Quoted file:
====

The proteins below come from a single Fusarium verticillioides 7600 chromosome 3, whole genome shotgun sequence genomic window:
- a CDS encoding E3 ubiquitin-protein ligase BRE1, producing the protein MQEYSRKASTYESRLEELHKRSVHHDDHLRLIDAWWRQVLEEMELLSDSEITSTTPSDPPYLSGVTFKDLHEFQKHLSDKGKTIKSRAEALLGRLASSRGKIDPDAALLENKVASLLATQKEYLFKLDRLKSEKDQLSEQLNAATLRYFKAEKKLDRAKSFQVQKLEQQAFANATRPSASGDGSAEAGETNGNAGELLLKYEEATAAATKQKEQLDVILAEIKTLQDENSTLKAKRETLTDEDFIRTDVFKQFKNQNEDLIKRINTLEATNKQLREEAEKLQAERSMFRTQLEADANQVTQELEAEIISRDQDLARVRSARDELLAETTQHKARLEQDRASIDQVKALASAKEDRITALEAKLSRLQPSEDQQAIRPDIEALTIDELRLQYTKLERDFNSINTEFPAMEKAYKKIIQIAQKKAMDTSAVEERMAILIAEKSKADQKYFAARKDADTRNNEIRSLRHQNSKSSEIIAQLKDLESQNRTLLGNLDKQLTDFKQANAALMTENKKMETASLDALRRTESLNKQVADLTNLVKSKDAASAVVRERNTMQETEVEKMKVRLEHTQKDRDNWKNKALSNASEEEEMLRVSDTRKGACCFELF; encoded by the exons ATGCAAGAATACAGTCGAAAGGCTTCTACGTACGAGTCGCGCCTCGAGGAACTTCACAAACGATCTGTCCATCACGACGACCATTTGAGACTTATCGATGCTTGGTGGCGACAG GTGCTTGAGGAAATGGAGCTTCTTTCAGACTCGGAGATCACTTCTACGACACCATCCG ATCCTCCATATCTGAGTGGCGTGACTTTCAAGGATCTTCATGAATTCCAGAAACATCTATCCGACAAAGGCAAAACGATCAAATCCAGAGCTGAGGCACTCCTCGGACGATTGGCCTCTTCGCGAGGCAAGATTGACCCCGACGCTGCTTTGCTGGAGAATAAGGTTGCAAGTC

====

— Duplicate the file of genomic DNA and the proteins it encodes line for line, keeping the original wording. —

The proteins below come from a single Fusarium verticillioides 7600 chromosome 3, whole genome shotgun sequence genomic window:
- a CDS encoding E3 ubiquitin-protein ligase BRE1, producing the protein MQEYSRKASTYESRLEELHKRSVHHDDHLRLIDAWWRQVLEEMELLSDSEITSTTPSDPPYLSGVTFKDLHEFQKHLSDKGKTIKSRAEALLGRLASSRGKIDPDAALLENKVASLLATQKEYLFKLDRLKSEKDQLSEQLNAATLRYFKAEKKLDRAKSFQVQKLEQQAFANATRPSASGDGSAEAGETNGNAGELLLKYEEATAAATKQKEQLDVILAEIKTLQDENSTLKAKRETLTDEDFIRTDVFKQFKNQNEDLIKRINTLEATNKQLREEAEKLQAERSMFRTQLEADANQVTQELEAEIISRDQDLARVRSARDELLAETTQHKARLEQDRASIDQVKALASAKEDRITALEAKLSRLQPSEDQQAIRPDIEALTIDELRLQYTKLERDFNSINTEFPAMEKAYKKIIQIAQKKAMDTSAVEERMAILIAEKSKADQKYFAARKDADTRNNEIRSLRHQNSKSSEIIAQLKDLESQNRTLLGNLDKQLTDFKQANAALMTENKKMETASLDALRRTESLNKQVADLTNLVKSKDAASAVVRERNTMQETEVEKMKVRLEHTQKDRDNWKNKALSNASEEEEMLRVSDTRKGACCFELF; encoded by the exons ATGCAAGAATACAGTCGAAAGGCTTCTACGTACGAGTCGCGCCTCGAGGAACTTCACAAACGATCTGTCCATCACGACGACCATTTGAGACTTATCGATGCTTGGTGGCGACAG GTGCTTGAGGAAATGGAGCTTCTTTCAGACTCGGAGATCACTTCTACGACACCATCCG ATCCTCCATATCTGAGTGGCGTGACTTTCAAGGATCTTCATGAATTCCAGAAACATCTATCCGACAAAGGCAAAACGATCAAATCCAGAGCTGAGGCACTCCTCGGACGATTGGCCTCTTCGCGAGGCAAGATTGACCCCGACGCTGCTTTGCTGGAGAATAAGGTTGCAAGTC